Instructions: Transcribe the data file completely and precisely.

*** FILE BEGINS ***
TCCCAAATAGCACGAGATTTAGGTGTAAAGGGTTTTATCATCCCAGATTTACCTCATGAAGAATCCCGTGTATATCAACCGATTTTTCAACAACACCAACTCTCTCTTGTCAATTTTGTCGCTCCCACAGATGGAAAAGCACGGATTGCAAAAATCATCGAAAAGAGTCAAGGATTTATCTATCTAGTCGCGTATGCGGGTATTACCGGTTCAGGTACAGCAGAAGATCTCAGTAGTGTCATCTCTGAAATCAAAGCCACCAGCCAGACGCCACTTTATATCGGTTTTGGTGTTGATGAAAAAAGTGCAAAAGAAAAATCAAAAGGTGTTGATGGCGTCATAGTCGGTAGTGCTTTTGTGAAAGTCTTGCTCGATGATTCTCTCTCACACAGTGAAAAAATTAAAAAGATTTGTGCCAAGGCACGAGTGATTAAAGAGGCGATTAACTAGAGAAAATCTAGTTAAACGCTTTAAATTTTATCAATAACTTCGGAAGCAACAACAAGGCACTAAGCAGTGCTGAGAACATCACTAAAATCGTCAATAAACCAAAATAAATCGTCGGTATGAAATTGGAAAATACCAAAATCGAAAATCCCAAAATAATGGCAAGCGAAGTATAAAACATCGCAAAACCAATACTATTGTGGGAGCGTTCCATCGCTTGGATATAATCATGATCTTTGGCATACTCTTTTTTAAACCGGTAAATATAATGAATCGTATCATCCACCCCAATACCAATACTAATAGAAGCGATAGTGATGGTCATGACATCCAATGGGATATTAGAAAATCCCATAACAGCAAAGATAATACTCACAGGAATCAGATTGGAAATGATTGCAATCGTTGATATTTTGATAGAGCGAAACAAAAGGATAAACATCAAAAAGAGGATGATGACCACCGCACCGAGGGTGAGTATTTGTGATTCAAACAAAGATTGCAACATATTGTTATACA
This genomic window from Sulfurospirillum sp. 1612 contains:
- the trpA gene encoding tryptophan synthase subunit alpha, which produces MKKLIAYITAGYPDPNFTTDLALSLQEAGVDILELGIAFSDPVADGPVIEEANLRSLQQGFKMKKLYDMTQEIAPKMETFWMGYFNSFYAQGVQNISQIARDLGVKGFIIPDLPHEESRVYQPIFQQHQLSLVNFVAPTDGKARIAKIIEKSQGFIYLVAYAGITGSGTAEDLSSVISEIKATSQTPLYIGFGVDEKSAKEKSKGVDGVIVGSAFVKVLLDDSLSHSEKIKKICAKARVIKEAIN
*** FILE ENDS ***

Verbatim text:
TCCCAAATAGCACGAGATTTAGGTGTAAAGGGTTTTATCATCCCAGATTTACCTCATGAAGAATCCCGTGTATATCAACCGATTTTTCAACAACACCAACTCTCTCTTGTCAATTTTGTCGCTCCCACAGATGGAAAAGCACGGATTGCAAAAATCATCGAAAAGAGTCAAGGATTTATCTATCTAGTCGCGTATGCGGGTATTACCGGTTCAGGTACAGCAGAAGATCTCAGTAGTGTCATCTCTGAAATCAAAGCCACCAGCCAGACGCCACTTTATATCGGTTTTGGTGTTGATGAAAAAAGTGCAAAAGAAAAATCAAAAGGTGTTGATGGCGTCATAGTCGGTAGTGCTTTTGTGAAAGTCTTGCTCGATGATTCTCTCTCACACAGTGAAAAAATTAAAAAGATTTGTGCCAAGGCACGAGTGATTAAAGAGGCGATTAACTAGAGAAAATCTAGTTAAACGCTTTAAATTTTATCAATAACTTCGGAAGCAACAACAAGGCACTAAGCAGTGCTGAGAACATCACTAAAATCGTCAATAAACCAAAATAAATCGTCGGTATGAAATTGGAAAATACCAAAATCGAAAATCCCAAAATAATGGCAAGCGAAGTATAAAACATCGCAAAACCAATACTATTGTGGGAGCGTTCCATCGCTTGGATATAATCATGATCTTTGGCATACTCTTTTTTAAACCGGTAAATATAATGAATCGTATCATCCACCCCAATACCAATACTAATAGAAGCGATAGTGATGGTCATGACATCCAATGGGATATTAGAAAATCCCATAACAGCAAAGATAATACTCACAGGAATCAGATTGGAAATGATTGCAATCGTTGATATTTTGATAGAGCGAAACAAAAGGATAAACATCAAAAAGAGGATGATGACCACCGCACCGAGGGTGAGTATTTGTGATTCAAACAAAGATTGCAACATATTGTTATACA
This genomic window from Sulfurospirillum sp. 1612 contains:
- the trpA gene encoding tryptophan synthase subunit alpha, which produces MKKLIAYITAGYPDPNFTTDLALSLQEAGVDILELGIAFSDPVADGPVIEEANLRSLQQGFKMKKLYDMTQEIAPKMETFWMGYFNSFYAQGVQNISQIARDLGVKGFIIPDLPHEESRVYQPIFQQHQLSLVNFVAPTDGKARIAKIIEKSQGFIYLVAYAGITGSGTAEDLSSVISEIKATSQTPLYIGFGVDEKSAKEKSKGVDGVIVGSAFVKVLLDDSLSHSEKIKKICAKARVIKEAIN